Dates and Times: 4 July (Tue) and 6 July (Thurs) 2017: from 13:00 〜14:30
Place: KUASU Multi-function room (多目的室), South-west corner of the 2nd floor of East Building, Faculty of Letters, Kyoto University (No. 62 of (http://www.kyoto-u.ac.jp/ja/access/campus/yoshida/map6r_y/）
Speaker: Prof. Yumiko Inukai (University of Massachusetts Boston)
Title: The contemporary notion of the minimal self with reference to early modern philosophers like Descartes, Locke, Berkeley & Hume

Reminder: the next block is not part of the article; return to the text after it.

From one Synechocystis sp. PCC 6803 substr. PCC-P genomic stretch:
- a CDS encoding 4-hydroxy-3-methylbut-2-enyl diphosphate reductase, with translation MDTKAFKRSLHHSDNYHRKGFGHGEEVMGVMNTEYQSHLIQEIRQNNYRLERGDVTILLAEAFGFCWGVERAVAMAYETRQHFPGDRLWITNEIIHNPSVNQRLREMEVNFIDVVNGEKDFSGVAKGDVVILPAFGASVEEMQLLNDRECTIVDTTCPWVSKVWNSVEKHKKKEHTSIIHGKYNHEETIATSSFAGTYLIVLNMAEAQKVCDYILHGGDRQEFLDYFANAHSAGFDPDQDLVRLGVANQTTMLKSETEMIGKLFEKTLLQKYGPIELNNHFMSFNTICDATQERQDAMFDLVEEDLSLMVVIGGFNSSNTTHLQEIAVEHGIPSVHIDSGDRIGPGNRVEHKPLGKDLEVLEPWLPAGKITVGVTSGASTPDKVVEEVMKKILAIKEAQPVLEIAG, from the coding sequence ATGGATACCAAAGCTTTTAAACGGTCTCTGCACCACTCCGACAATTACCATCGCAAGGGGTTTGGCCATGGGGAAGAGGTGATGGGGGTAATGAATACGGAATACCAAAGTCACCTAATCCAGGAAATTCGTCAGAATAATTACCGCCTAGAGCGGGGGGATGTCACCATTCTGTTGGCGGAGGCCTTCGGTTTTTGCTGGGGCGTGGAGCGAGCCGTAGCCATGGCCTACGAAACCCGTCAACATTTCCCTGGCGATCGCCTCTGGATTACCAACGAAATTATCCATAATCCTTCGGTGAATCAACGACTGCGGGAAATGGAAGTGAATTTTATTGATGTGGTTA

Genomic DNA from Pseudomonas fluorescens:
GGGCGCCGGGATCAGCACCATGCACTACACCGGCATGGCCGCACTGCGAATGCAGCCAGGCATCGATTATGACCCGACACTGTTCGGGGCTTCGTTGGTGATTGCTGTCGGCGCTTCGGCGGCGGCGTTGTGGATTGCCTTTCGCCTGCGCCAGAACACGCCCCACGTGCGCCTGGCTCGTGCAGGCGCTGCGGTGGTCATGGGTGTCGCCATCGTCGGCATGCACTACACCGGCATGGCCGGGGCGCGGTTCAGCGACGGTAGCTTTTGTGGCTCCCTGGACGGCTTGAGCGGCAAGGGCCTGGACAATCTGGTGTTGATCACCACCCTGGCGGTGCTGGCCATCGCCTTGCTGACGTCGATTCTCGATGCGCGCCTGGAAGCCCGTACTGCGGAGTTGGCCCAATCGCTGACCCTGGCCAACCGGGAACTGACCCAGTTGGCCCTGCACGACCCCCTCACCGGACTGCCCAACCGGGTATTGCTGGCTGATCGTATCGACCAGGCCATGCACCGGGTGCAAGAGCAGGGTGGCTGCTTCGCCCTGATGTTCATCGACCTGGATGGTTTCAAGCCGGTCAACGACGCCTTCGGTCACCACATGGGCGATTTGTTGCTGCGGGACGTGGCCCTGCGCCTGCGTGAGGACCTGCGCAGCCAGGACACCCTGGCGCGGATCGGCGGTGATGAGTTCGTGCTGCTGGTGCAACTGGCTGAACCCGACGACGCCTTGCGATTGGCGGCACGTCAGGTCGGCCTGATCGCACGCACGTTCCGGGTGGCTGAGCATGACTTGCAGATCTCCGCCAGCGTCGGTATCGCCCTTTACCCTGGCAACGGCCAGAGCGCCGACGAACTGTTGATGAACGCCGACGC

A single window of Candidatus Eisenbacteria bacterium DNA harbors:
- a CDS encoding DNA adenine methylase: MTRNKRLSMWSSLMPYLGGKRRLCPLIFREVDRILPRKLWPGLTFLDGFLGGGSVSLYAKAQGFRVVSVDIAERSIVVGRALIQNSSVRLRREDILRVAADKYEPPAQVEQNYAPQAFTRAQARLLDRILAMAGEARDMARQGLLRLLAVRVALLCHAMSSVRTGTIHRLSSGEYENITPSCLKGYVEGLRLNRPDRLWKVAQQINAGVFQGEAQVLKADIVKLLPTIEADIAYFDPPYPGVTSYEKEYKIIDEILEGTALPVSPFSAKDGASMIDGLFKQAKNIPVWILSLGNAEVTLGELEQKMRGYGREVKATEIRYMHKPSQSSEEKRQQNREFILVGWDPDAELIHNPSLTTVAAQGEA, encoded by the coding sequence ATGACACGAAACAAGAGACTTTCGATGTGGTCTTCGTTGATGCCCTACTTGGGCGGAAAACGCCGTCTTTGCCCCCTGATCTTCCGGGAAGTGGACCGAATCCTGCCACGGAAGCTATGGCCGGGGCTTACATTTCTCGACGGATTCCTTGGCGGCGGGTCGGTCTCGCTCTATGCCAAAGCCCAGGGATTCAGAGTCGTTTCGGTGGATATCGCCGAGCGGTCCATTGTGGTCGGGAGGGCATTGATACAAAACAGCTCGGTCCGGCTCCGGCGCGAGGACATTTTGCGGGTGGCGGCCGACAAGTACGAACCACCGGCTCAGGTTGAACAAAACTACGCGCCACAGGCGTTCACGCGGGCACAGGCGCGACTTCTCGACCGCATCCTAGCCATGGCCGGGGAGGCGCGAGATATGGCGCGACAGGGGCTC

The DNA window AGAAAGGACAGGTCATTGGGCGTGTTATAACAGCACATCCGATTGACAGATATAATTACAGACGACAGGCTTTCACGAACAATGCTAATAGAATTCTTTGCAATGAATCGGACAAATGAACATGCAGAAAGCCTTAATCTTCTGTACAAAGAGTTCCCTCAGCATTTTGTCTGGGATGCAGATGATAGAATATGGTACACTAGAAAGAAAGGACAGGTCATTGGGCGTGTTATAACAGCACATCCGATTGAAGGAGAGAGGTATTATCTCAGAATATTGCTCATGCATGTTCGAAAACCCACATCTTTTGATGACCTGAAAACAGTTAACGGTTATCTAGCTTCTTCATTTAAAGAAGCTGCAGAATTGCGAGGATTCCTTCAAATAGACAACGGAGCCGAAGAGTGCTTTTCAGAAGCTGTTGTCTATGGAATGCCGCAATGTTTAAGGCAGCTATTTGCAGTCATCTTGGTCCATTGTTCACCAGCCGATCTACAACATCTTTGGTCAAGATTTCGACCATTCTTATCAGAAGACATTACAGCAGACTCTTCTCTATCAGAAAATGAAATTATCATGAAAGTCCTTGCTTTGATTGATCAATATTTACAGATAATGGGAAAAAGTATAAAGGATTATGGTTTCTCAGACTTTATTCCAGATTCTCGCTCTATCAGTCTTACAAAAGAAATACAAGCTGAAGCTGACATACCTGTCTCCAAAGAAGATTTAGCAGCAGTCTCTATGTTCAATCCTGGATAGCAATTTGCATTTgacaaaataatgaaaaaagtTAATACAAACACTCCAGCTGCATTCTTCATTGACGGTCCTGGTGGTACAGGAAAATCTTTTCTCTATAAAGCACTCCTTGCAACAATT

In recent years, some philosophers have begun to pay more attention to the relationship between phenomenal consciousness and subjectivity in their investigation of the self again. Instead of settling the question regarding the existence and the nature of the self first, they attempt to illuminate the structure of experience in which a sense of the self as a subject of experience arises in the first place, as phenomenologists would do. This approach has proven to be quite fruitful: it has yielded a basic, yet critical, and popular notion of the self – “the minimal self.” It is a self at the most fundamental level, which is intimately connected with the character of first-personal perspective of conscious states. In this seminar, we will first explore, in particular, Dan Zahavi’s account of the minimal self. Then, unlike Zahavi who often draws his inspirations from phenomenologists like Husserl and Sartre (for good reasons), we will look at some Early Modern philosophers’ views of the self (Descartes, Berkeley, Locke and Hume) to see if they already recognized the aspect of subjectivity in our conscious experience and used it in their accounts in some way.